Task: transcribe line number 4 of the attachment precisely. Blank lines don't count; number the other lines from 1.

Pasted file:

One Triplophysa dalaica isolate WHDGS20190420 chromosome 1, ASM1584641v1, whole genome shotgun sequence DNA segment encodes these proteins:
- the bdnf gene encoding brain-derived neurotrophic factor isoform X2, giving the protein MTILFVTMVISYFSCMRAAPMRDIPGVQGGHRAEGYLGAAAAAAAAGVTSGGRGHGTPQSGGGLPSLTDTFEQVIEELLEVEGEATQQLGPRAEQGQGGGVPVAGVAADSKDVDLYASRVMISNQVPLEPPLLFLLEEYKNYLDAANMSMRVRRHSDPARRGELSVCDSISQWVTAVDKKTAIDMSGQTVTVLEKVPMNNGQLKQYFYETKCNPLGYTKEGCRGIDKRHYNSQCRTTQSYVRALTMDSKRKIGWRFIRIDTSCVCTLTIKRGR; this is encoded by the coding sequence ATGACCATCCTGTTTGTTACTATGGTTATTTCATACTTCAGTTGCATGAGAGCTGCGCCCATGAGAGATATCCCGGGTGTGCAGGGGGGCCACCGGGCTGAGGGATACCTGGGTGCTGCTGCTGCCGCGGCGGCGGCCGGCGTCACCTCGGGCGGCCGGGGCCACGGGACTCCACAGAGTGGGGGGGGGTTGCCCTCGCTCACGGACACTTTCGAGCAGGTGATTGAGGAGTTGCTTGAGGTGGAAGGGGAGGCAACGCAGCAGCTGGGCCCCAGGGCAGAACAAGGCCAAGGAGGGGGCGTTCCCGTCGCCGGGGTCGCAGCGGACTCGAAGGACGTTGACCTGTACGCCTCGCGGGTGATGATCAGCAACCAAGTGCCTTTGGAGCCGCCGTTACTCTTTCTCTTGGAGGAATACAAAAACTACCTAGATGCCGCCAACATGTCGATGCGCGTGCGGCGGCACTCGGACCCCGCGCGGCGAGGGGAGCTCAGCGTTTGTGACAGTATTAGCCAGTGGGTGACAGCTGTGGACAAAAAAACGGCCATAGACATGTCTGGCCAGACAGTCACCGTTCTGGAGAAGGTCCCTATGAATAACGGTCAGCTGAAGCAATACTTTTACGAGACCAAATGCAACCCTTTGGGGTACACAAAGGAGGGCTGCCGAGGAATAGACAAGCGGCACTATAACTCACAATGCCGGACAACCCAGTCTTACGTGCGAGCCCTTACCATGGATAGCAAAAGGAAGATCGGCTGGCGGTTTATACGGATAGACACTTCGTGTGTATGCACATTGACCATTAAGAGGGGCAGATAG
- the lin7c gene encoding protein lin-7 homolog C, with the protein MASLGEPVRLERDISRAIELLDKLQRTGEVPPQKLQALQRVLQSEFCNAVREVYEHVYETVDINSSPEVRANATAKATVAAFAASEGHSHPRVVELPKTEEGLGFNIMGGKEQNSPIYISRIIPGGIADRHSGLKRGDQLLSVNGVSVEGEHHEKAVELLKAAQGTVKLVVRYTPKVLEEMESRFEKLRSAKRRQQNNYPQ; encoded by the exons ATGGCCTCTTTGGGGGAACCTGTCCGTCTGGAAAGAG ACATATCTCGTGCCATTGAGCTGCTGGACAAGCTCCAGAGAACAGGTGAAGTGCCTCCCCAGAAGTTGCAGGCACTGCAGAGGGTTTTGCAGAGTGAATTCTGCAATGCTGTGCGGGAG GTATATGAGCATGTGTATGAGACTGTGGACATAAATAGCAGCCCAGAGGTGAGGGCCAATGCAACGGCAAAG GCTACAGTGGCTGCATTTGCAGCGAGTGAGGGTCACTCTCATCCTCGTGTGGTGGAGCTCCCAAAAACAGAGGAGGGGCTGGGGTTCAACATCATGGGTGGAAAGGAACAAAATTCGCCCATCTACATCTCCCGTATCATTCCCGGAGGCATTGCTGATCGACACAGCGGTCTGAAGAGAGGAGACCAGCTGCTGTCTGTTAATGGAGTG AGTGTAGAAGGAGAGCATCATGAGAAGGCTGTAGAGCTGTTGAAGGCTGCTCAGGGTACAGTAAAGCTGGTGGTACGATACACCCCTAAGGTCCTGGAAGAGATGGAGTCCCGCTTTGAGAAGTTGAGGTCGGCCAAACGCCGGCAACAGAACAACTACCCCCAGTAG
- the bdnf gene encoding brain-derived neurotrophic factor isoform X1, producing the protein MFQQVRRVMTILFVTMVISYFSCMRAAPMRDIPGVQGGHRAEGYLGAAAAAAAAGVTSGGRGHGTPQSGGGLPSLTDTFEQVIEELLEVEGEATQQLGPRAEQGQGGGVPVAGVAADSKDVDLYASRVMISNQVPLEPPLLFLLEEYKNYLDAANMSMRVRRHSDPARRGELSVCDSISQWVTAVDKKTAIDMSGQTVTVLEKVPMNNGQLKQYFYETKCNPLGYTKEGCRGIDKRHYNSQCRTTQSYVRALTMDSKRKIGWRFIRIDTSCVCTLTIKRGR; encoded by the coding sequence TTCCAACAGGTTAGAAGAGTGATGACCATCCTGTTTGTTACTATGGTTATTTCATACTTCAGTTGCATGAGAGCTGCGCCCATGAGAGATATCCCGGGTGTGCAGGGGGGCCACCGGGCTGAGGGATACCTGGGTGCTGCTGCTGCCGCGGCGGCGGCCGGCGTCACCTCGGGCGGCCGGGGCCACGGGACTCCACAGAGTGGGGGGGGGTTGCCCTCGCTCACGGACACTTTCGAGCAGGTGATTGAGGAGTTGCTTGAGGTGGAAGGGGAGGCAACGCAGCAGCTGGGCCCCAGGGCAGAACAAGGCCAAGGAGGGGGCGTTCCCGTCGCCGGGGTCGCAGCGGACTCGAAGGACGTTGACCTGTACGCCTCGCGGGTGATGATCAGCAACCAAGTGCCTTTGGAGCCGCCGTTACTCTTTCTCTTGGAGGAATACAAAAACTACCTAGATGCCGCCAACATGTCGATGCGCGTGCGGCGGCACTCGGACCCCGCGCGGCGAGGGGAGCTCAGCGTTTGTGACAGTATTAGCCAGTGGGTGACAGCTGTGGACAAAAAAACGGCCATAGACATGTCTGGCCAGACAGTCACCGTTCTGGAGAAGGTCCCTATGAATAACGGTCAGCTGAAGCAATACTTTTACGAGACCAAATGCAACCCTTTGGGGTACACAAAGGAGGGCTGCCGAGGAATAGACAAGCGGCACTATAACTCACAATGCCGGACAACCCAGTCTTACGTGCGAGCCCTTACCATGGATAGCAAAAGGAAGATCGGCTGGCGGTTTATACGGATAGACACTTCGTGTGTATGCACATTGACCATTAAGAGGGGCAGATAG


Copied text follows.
- the bdnf gene encoding brain-derived neurotrophic factor isoform X1, producing the protein MFQQVRRVMTILFVTMVISYFSCMRAAPMRDIPGVQGGHRAEGYLGAAAAAAAAGVTSGGRGHGTPQSGGGLPSLTDTFEQVIEELLEVEGEATQQLGPRAEQGQGGGVPVAGVAADSKDVDLYASRVMISNQVPLEPPLLFLLEEYKNYLDAANMSMRVRRHSDPARRGELSVCDSISQWVTAVDKKTAIDMSGQTVTVLEKVPMNNGQLKQYFYETKCNPLGYTKEGCRGIDKRHYNSQCRTTQSYVRALTMDSKRKIGWRFIRIDTSCVCTLTIKRGR; encoded by the coding sequence TTCCAACAGGTTAGAAGAGTGATGACCATCCTGTTTGTTACTATGGTTATTTCATACTTCAGTTGCATGAGAGCTGCGCCCATGAGAGATATCCCGGGTGTGCAGGGGGGCCACCGGGCTGAGGGATACCTGGGTGCTGCTGCTGCCGCGGCGGCGGCCGGCGTCACCTCGGGCGGCCGGGGCCACGGGACTCCACAGAGTGGGGGGGGGTTGCCCTCGCTCACGGACACTTTCGAGCAGGTGATTGAGGAGTTGCTTGAGGTGGAAGGGGAGGCAACGCAGCAGCTGGGCCCCAGGGCAGAACAAGGCCAAGGAGGGGGCGTTCCCGTCGCCGGGGTCGCAGCGGACTCGAAGGACGTTGACCTGTACGCCTCGCGGGTGATGATCAGCAACCAAGTGCCTTTGGAGCCGCCGTTACTCTTTCTCTTGGAGGAATACAAAAACTACCTAGATGCCGCCAACATGTCGATGCGCGTGCGGCGGCACTCGGACCCCGCGCGGCGAGGGGAGCTCAGCGTTTGTGACAGTATTAGCCAGTGGGTGACAGCTGTGGACAAAAAAACGGCCATAGACATGTCTGGCCAGACAGTCACCGTTCTGGAGAAGGTCCCTATGAATAACGGTCAGCTGAAGCAATACTTTTACGAGACCAAATGCAACCCTTTGGGGTACACAAAGGAGGGCTGCCGAGGAATAGACAAGCGGCACTATAACTCACAATGCCGGACAACCCAGTCTTACGTGCGAGCCCTTACCATGGATAGCAAAAGGAAGATCGGCTGGCGGTTTATACGGATAGACACTTCGTGTGTATGCACATTGACCATTAAGAGGGGCAGATAG